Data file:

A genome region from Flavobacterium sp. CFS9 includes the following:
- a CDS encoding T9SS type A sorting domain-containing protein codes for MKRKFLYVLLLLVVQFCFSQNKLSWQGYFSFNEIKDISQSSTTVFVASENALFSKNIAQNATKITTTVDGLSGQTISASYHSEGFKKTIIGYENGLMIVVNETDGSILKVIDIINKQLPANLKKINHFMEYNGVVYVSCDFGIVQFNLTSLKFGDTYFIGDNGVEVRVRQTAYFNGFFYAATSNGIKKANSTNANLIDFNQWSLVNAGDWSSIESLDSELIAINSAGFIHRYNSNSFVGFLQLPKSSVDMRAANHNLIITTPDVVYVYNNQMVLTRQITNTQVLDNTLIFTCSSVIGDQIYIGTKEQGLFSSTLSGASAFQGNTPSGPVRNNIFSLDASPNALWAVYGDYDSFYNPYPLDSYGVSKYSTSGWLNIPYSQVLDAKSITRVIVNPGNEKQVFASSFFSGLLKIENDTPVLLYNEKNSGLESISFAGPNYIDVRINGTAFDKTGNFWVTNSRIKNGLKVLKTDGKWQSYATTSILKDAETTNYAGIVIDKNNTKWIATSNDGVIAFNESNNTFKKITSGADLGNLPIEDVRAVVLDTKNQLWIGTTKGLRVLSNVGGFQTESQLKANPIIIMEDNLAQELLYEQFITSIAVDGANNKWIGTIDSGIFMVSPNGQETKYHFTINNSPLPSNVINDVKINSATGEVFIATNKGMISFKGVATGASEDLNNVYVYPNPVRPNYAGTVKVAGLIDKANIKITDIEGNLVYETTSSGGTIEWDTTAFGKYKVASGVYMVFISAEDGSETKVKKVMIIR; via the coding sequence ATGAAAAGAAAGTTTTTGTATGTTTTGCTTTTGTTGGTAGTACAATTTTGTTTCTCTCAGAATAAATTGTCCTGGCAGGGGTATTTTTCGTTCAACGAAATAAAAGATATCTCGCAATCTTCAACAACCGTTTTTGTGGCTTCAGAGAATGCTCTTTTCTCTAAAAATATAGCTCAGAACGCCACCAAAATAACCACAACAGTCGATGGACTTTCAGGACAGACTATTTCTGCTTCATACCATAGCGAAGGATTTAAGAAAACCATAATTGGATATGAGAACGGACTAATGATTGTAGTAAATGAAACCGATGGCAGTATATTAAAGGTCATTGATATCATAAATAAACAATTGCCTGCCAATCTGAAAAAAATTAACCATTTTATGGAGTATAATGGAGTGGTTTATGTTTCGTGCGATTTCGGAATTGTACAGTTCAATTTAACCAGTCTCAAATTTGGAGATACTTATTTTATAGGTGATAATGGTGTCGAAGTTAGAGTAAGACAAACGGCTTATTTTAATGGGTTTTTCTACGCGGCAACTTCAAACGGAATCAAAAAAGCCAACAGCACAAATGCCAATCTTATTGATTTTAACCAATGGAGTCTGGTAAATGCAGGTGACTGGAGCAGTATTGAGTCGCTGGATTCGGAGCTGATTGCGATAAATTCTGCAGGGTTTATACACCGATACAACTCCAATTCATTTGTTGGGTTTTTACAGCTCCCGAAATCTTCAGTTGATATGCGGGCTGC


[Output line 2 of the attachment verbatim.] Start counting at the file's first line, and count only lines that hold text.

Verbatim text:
- a CDS encoding T9SS type A sorting domain-containing protein codes for MKRKFLYVLLLLVVQFCFSQNKLSWQGYFSFNEIKDISQSSTTVFVASENALFSKNIAQNATKITTTVDGLSGQTISASYHSEGFKKTIIGYENGLMIVVNETDGSILKVIDIINKQLPANLKKINHFMEYNGVVYVSCDFGIVQFNLTSLKFGDTYFIGDNGVEVRVRQTAYFNGFFYAATSNGIKKANSTNANLIDFNQWSLVNAGDWSSIESLDSELIAINSAGFIHRYNSNSFVGFLQLPKSSVDMRAANHNLIITTPDVVYVYNNQMVLTRQITNTQVLDNTLIFTCSSVIGDQIYIGTKEQGLFSSTLSGASAFQGNTPSGPVRNNIFSLDASPNALWAVYGDYDSFYNPYPLDSYGVSKYSTSGWLNIPYSQVLDAKSITRVIVNPGNEKQVFASSFFSGLLKIENDTPVLLYNEKNSGLESISFAGPNYIDVRINGTAFDKTGNFWVTNSRIKNGLKVLKTDGKWQSYATTSILKDAETTNYAGIVIDKNNTKWIATSNDGVIAFNESNNTFKKITSGADLGNLPIEDVRAVVLDTKNQLWIGTTKGLRVLSNVGGFQTESQLKANPIIIMEDNLAQELLYEQFITSIAVDGANNKWIGTIDSGIFMVSPNGQETKYHFTINNSPLPSNVINDVKINSATGEVFIATNKGMISFKGVATGASEDLNNVYVYPNPVRPNYAGTVKVAGLIDKANIKITDIEGNLVYETTSSGGTIEWDTTAFGKYKVASGVYMVFISAEDGSETKVKKVMIIR; via the coding sequence ATGAAAAGAAAGTTTTTGTATGTTTTGCTTTTGTTGGTAGTACAATTTTGTTTCTCTCAGAATAAATTGTCCTGGCAGGGGTATTTTTCGTTCAACGAAATAAAAGATATCTCGCAATCTTCAACAACCGTTTTTGTGGCTTCAGAGAATGCTCTTTTCTCTAAAAATATAGCTCAGAACGCCACCAAAATAACCACAACAGTCGATGGACTTTCAGGACAGACTATTTCTGCTTCATACCATAGCGAAGGATTTAAGAAAACCATAATTGGATATGAGAACGGACTAATGATTGTAGTAAATGAAACCGATGGCAGTATATTAAAGGTCATTGATATCATAAATAAACAATTGCCTGCCAATCTGAAAAAAATTAACCATTTTATGGAGTATAATGGAGTGGTTTATGTTTCGTGCGATTTCGGAATTGTACAGTTCAATTTAACCAGTCTCAAATTTGGAGATACTTATTTTATAGGTGATAATGGTGTCGAAGTTAGAGTAAGACAAACGGCTTATTTTAATGGGTTTTTCTACGCGGCAACTTCAAACGGAATCAAAAAAGCCAACAGCACAAATGCCAATCTTATTGATTTTAACCAATGGAGTCTGGTAAATGCAGGTGACTGGAGCAGTATTGAGTCGCTGGATTCGGAGCTGATTGCGATAAATTCTGCAGGGTTTATACACCGATACAACTCCAATTCATTTGTTGGGTTTTTACAGCTCCCGAAATCTTCAGTTGATATGCGGGCTGC